The nation celebrated Florida State's 51 points against Clemson, pushing quarterback Jameis Winston toward the top of the Heisman discussion. However, the real big news were the 14 points, seven that mattered, scored by the Clemson Tigers offense. No one, not even the biggest Florida State homers, saw that shutdown coming in Death Valley against one of America's most potent offenses.
Across the nation, as teams battle spread attacks with multiple looks and various threats, the big takeaway from Florida State's dismantling should be physical play, a disciplined approach and tackling. Although the early turnovers set the tone, it was basic defensive principles that paved the way to victory for Florida State.
Physical play starts at the line of scrimmage, a battle that Florida State's massive defensive front, operating out of both 3-4 and 4-3 sets, won time and again against Clemson. Here, the Seminoles are lined up with three men on the line and two potential rushers to the offense's right side.
The 'Noles are able to occupy three blockers with two defensive linemen. The defensive end to the left side of the formation goes free as the read player, while the tackle pushes to the second level. Both rushers clear the line of scrimmage and what the defense has, is three bodies in position to make a tackle.
That's muscling up at the point of attack and something that plenty of defenses can take away from the Seminoles. Winning the little battles up front is how a successful defensive play starts. Too often defensive lines are being blown off the ball, controlled at the point of attack and allowing backs to get to the second and third levels without defenders getting a hand on them.
Defensive football, at its core, is about winning one-on-one battles. Florida State won those one-on-one battles and came out on top by forcing Clemson to dedicate two players to one Seminole on the line of scrimmage. Two-for-one exchanges that ended in stalemates as FSU's defenders held their point and allowed alley-fill players to get to the ball-carriers.
That is where discipline comes into play. Winning the line of scrimmage and getting penetration are great starting points, but poor gap integrity will quickly render those positives useless for defenses. Defenders doing their job is where success at the line of scrimmage meets second-level players filling the void to make plays.
As this play starts, the gaps come clear in play-side A and play-side B. The second-level defenders are sitting in both gaps, prepared to fill as the play develops. The back-side A-gap is swallowed by the defensive tackle who has occupied both the center and guard. To the play-side, the linebacker is squeezing the C-gap to contain the play and avoid the running back getting wide.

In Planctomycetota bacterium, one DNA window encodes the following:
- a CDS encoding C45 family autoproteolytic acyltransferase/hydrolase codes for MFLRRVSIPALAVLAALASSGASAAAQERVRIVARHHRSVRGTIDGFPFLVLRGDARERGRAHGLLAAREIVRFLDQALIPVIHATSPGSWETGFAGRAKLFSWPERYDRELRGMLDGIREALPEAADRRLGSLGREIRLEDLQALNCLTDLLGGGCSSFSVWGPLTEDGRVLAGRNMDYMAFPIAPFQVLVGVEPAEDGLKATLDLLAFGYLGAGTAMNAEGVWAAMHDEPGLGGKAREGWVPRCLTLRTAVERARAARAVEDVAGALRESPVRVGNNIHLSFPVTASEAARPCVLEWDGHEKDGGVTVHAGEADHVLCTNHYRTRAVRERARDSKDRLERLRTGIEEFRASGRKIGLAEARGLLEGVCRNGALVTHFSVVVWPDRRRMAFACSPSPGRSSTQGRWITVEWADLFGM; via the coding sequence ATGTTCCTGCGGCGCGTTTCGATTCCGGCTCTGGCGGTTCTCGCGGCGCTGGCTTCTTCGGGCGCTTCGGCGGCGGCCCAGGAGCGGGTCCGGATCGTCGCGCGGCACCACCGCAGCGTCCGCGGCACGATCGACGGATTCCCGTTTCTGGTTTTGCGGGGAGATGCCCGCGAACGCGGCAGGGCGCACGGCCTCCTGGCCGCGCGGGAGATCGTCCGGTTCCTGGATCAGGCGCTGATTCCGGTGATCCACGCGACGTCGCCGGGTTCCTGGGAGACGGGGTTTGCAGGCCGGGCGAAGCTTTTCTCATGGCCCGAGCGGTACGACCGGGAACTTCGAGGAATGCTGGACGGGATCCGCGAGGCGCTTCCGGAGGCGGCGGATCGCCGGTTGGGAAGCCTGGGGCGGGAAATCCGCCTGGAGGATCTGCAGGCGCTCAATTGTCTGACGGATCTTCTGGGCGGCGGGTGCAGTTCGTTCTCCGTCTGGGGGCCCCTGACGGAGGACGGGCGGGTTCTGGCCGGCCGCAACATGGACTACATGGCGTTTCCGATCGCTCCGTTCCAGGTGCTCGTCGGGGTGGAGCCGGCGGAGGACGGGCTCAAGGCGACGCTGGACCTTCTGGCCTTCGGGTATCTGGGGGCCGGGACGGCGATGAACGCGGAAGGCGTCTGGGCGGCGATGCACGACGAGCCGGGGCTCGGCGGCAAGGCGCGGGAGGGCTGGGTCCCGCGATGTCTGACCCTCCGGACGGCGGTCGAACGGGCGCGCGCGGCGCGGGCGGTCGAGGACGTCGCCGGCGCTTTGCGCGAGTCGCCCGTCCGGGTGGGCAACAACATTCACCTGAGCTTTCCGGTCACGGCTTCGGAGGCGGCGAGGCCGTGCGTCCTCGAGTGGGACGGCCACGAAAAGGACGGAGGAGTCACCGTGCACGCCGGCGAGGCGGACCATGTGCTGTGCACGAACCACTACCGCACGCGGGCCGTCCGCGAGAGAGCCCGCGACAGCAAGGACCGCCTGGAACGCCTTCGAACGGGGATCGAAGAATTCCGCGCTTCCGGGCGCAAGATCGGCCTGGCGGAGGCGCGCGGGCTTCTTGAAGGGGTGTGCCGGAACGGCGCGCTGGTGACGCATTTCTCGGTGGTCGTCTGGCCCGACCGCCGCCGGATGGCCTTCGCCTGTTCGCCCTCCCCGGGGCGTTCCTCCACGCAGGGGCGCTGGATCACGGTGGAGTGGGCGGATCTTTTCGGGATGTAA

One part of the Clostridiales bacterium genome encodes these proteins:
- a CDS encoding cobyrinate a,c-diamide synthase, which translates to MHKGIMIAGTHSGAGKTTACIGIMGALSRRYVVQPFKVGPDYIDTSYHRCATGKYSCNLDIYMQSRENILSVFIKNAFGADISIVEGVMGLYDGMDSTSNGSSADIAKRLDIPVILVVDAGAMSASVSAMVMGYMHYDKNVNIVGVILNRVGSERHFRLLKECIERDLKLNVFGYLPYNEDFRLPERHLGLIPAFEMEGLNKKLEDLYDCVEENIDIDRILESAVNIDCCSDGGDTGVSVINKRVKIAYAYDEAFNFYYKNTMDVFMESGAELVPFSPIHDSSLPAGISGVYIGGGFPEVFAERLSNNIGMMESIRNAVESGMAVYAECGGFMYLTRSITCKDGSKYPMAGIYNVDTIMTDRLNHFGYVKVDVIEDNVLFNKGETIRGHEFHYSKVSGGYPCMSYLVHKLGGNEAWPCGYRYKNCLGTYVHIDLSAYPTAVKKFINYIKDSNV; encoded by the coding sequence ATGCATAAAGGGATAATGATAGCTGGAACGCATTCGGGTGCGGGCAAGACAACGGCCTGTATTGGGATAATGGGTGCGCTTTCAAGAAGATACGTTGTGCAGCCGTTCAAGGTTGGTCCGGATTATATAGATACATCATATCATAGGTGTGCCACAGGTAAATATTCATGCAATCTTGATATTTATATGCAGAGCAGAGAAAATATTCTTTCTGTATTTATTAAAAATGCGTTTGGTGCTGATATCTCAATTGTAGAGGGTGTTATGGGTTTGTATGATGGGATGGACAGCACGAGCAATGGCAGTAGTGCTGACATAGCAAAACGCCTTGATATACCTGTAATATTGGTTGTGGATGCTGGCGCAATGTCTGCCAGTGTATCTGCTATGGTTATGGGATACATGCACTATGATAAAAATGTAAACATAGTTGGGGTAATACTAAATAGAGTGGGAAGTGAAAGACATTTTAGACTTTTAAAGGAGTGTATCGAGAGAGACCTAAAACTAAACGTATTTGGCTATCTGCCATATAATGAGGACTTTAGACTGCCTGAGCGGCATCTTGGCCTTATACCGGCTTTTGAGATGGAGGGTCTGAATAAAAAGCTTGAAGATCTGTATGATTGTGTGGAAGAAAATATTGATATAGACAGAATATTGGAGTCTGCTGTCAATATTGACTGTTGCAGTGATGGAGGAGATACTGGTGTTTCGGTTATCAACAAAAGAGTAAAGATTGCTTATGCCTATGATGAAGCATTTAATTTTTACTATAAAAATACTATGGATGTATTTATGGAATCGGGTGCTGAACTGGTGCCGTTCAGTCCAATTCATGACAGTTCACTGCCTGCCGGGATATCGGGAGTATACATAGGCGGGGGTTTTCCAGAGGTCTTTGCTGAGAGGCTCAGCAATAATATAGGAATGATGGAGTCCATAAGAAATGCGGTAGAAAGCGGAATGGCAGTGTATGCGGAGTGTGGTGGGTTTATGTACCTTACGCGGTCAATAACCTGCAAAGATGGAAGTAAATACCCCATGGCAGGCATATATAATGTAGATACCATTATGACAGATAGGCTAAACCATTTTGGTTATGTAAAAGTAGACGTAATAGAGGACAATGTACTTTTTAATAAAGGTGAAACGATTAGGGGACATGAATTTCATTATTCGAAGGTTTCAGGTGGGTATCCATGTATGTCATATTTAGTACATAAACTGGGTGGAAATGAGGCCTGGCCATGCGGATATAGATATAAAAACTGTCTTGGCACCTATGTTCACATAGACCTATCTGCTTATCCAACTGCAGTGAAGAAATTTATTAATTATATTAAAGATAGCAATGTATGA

The play progresses, and the linebackers flow to fill. The extra fill player, No. 13 defensive back Jalen Ramsey, comes into the scene as the backer stones the lead blocker in the hole. Ramsey makes the tackle for a minimal gain. That is gap-sound football with players doing their job.
No defensive linemen attempting to create a play by knifing inside and losing gap integrity. No linebackers running around blocks to avoid the contact. No defensive backs taking poor angles or late to alley-fill. Everyone is doing his respective job, putting the pieces of a defensive puzzle together, the way it belongs.
Against college football's most popular play, currently, the zone-read, Florida State's approach is equally as disciplined. The hybrid linebacker Christian Jones is the unblocked read player and the linebacker, Telvin Smith, to his side is the scrape-and-fill player.
The play proceeds, and both Jones and Smith allow their keys to take them to the football. There is no read for quarterback Tajh Boyd. Smith is all over the running back, and Jones is ready to pounce on Boyd. The play is swallowed up because Florida State has defenders who are not guessing on who has the ball. Rather, they are playing rules football.
Sound assignment football will get you far, and to seal the deal, the final piece of the puzzle must come together, tackling. America is in the midst of a bad tackling epidemic, yet Florida State found a way to get Clemson's ball-carriers on the ground, in space, consistently. The Seminoles eliminated bad angles, they did not dive at legs or spend more time stripping the ball than getting the player on the turf.
To win defensive battles, teams have to be successful at the line of scrimmage, get players to the ball and then get ball-carriers on the ground. Failure in one or multiple elements results in the big plays that the nation watches on a weekly basis.
Stopping big-play offenses is on most defensive coaches' agendas this season. Not just Clemson, but teams like Oregon, Baylor and Texas A&M live on the explosion plays that turn simple runs and throws into touchdowns from all over the field.
Defense is about doing your job. Eliminate the missed assignments. Eliminate guessing at what the offense is doing and read keys. Get strong at the line of scrimmage.
And above all else, tackle the ball-carrier.
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